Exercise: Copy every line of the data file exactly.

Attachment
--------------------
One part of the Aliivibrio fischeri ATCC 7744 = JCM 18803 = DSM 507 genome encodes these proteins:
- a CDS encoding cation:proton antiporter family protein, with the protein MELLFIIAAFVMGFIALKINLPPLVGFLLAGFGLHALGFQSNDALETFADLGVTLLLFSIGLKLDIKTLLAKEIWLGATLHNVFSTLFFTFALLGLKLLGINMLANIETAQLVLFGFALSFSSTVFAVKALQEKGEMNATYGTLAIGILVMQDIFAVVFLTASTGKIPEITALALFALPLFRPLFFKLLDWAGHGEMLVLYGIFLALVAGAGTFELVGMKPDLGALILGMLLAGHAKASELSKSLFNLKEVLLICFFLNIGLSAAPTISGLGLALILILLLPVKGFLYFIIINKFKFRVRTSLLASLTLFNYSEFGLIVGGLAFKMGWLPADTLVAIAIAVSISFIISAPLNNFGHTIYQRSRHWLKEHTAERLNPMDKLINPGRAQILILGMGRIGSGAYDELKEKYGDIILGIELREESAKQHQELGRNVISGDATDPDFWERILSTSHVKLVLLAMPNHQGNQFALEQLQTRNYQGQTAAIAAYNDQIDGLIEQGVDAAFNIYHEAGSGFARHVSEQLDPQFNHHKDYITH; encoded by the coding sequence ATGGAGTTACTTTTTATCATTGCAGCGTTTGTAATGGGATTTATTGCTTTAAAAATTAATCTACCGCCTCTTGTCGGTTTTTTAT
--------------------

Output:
One part of the Aliivibrio fischeri ATCC 7744 = JCM 18803 = DSM 507 genome encodes these proteins:
- a CDS encoding cation:proton antiporter family protein, with the protein MELLFIIAAFVMGFIALKINLPPLVGFLLAGFGLHALGFQSNDALETFADLGVTLLLFSIGLKLDIKTLLAKEIWLGATLHNVFSTLFFTFALLGLKLLGINMLANIETAQLVLFGFALSFSSTVFAVKALQEKGEMNATYGTLAIGILVMQDIFAVVFLTASTGKIPEITALALFALPLFRPLFFKLLDWAGHGEMLVLYGIFLALVAGAGTFELVGMKPDLGALILGMLLAGHAKASELSKSLFNLKEVLLICFFLNIGLSAAPTISGLGLALILILLLPVKGFLYFIIINKFKFRVRTSLLASLTLFNYSEFGLIVGGLAFKMGWLPADTLVAIAIAVSISFIISAPLNNFGHTIYQRSRHWLKEHTAERLNPMDKLINPGRAQILILGMGRIGSGAYDELKEKYGDIILGIELREESAKQHQELGRNVISGDATDPDFWERILSTSHVKLVLLAMPNHQGNQFALEQLQTRNYQGQTAAIAAYNDQIDGLIEQGVDAAFNIYHEAGSGFARHVSEQLDPQFNHHKDYITH; encoded by the coding sequence ATGGAGTTACTTTTTATCATTGCAGCGTTTGTAATGGGATTTATTGCTTTAAAAATTAATCTACCGCCTCTTGTCGGTTTTTTAT